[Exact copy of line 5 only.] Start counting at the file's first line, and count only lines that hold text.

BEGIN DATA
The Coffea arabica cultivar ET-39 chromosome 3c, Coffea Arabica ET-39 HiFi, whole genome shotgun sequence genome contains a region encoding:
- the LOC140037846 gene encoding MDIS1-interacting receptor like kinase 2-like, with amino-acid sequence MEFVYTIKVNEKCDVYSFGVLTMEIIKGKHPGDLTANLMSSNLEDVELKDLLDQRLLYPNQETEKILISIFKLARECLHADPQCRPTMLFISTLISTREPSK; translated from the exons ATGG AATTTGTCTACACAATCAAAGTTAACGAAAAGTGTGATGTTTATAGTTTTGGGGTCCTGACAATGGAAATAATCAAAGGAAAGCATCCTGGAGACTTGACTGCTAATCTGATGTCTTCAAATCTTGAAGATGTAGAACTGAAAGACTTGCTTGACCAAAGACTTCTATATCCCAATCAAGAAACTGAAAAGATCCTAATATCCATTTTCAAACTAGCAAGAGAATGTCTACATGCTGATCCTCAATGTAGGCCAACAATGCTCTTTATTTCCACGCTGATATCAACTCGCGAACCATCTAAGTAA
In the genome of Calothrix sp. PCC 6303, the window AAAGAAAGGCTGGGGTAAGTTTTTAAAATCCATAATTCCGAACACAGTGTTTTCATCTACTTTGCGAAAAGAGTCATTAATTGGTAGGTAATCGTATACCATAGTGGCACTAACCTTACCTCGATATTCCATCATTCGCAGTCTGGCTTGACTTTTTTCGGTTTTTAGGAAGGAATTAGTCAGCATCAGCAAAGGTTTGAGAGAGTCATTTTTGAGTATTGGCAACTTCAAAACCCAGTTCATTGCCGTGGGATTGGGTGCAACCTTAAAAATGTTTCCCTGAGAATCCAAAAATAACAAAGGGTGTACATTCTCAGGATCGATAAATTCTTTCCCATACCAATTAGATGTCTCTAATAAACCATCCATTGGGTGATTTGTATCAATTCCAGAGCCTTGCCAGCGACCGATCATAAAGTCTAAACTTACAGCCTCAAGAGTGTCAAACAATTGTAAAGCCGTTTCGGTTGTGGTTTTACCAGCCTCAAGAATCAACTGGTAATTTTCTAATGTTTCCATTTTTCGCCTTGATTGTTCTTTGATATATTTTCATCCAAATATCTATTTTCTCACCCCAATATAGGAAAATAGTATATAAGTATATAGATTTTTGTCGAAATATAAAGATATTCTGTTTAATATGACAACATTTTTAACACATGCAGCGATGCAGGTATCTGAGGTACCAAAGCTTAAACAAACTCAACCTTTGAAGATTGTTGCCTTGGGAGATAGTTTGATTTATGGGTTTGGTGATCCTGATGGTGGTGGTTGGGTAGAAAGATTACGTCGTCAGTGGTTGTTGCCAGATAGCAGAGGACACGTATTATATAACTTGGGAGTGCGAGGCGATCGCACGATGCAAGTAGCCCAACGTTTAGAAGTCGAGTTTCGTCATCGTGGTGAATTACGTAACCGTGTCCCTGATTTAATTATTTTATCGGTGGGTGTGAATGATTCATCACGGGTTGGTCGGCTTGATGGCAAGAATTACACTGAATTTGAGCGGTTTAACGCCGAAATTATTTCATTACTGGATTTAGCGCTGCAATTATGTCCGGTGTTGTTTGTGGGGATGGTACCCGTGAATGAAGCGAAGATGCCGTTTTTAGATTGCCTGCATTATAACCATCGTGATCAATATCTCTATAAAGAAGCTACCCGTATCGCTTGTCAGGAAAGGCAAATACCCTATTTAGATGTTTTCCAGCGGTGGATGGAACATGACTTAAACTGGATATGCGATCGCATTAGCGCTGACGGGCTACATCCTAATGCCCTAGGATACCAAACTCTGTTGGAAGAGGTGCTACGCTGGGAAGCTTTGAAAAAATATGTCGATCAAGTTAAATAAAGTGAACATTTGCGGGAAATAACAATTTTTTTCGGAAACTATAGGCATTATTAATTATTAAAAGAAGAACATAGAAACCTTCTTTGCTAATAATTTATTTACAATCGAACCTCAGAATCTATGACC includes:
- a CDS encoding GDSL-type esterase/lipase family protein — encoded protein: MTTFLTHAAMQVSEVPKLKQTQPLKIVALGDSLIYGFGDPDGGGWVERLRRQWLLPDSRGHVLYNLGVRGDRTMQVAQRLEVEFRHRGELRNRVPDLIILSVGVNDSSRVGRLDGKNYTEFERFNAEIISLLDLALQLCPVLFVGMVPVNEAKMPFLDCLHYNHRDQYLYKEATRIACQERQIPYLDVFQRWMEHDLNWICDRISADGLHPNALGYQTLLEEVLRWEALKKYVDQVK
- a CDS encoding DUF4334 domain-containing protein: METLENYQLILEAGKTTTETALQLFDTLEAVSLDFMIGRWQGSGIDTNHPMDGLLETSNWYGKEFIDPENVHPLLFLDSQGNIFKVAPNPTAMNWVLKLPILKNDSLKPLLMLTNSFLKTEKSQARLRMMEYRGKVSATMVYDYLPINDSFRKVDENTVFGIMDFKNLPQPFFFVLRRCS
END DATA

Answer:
- a CDS encoding DUF4334 domain-containing protein: METLENYQLILEAGKTTTETALQLFDTLEAVSLDFMIGRWQGSGIDTNHPMDGLLETSNWYGKEFIDPENVHPLLFLDSQGNIFKVAPNPTAMNWVLKLPILKNDSLKPLLMLTNSFLKTEKSQARLRMMEYRGKVSATMVYDYLPINDSFRKVDENTVFGIMDFKNLPQPFFFVLRRCS